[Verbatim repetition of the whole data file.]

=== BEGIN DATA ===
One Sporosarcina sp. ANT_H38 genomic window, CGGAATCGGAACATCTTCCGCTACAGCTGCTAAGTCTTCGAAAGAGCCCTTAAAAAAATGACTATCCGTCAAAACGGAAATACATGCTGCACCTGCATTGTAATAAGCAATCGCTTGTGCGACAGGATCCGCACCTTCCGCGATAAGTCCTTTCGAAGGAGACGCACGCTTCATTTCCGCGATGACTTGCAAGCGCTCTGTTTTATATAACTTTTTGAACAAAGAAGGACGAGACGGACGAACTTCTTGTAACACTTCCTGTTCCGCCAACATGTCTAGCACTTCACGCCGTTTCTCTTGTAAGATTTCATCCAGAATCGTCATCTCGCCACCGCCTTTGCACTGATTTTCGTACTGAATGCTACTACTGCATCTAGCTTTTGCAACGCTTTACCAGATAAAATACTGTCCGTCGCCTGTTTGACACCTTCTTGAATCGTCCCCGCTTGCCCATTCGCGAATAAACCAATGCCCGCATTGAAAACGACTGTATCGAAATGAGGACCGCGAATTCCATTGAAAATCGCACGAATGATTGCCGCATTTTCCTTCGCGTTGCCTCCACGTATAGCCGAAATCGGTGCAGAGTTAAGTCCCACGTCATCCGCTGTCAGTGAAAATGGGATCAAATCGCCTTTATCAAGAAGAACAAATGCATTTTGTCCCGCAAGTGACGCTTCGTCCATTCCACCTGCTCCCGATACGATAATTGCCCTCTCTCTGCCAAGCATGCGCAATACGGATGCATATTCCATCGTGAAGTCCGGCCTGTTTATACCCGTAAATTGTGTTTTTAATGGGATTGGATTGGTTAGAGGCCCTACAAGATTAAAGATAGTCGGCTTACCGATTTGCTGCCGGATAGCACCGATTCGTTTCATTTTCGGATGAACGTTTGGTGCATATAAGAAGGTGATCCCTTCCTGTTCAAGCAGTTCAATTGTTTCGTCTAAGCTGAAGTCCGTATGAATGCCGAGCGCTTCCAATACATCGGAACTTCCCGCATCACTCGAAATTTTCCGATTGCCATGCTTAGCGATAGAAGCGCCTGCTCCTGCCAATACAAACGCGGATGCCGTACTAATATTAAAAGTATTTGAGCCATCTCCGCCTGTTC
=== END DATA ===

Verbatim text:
One Sporosarcina sp. ANT_H38 genomic window, CGGAATCGGAACATCTTCCGCTACAGCTGCTAAGTCTTCGAAAGAGCCCTTAAAAAAATGACTATCCGTCAAAACGGAAATACATGCTGCACCTGCATTGTAATAAGCAATCGCTTGTGCGACAGGATCCGCACCTTCCGCGATAAGTCCTTTCGAAGGAGACGCACGCTTCATTTCCGCGATGACTTGCAAGCGCTCTGTTTTATATAACTTTTTGAACAAAGAAGGACGAGACGGACGAACTTCTTGTAACACTTCCTGTTCCGCCAACATGTCTAGCACTTCACGCCGTTTCTCTTGTAAGATTTCATCCAGAATCGTCATCTCGCCACCGCCTTTGCACTGATTTTCGTACTGAATGCTACTACTGCATCTAGCTTTTGCAACGCTTTACCAGATAAAATACTGTCCGTCGCCTGTTTGACACCTTCTTGAATCGTCCCCGCTTGCCCATTCGCGAATAAACCAATGCCCGCATTGAAAACGACTGTATCGAAATGAGGACCGCGAATTCCATTGAAAATCGCACGAATGATTGCCGCATTTTCCTTCGCGTTGCCTCCACGTATAGCCGAAATCGGTGCAGAGTTAAGTCCCACGTCATCCGCTGTCAGTGAAAATGGGATCAAATCGCCTTTATCAAGAAGAACAAATGCATTTTGTCCCGCAAGTGACGCTTCGTCCATTCCACCTGCTCCCGATACGATAATTGCCCTCTCTCTGCCAAGCATGCGCAATACGGATGCATATTCCATCGTGAAGTCCGGCCTGTTTATACCCGTAAATTGTGTTTTTAATGGGATTGGATTGGTTAGAGGCCCTACAAGATTAAAGATAGTCGGCTTACCGATTTGCTGCCGGATAGCACCGATTCGTTTCATTTTCGGATGAACGTTTGGTGCATATAAGAAGGTGATCCCTTCCTGTTCAAGCAGTTCAATTGTTTCGTCTAAGCTGAAGTCCGTATGAATGCCGAGCGCTTCCAATACATCGGAACTTCCCGCATCACTCGAAATTTTCCGATTGCCATGCTTAGCGATAGAAGCGCCTGCTCCTGCCAATACAAACGCGGATGCCGTACTAATATTAAAAGTATTTGAGCCATCTCCGCCTGTTC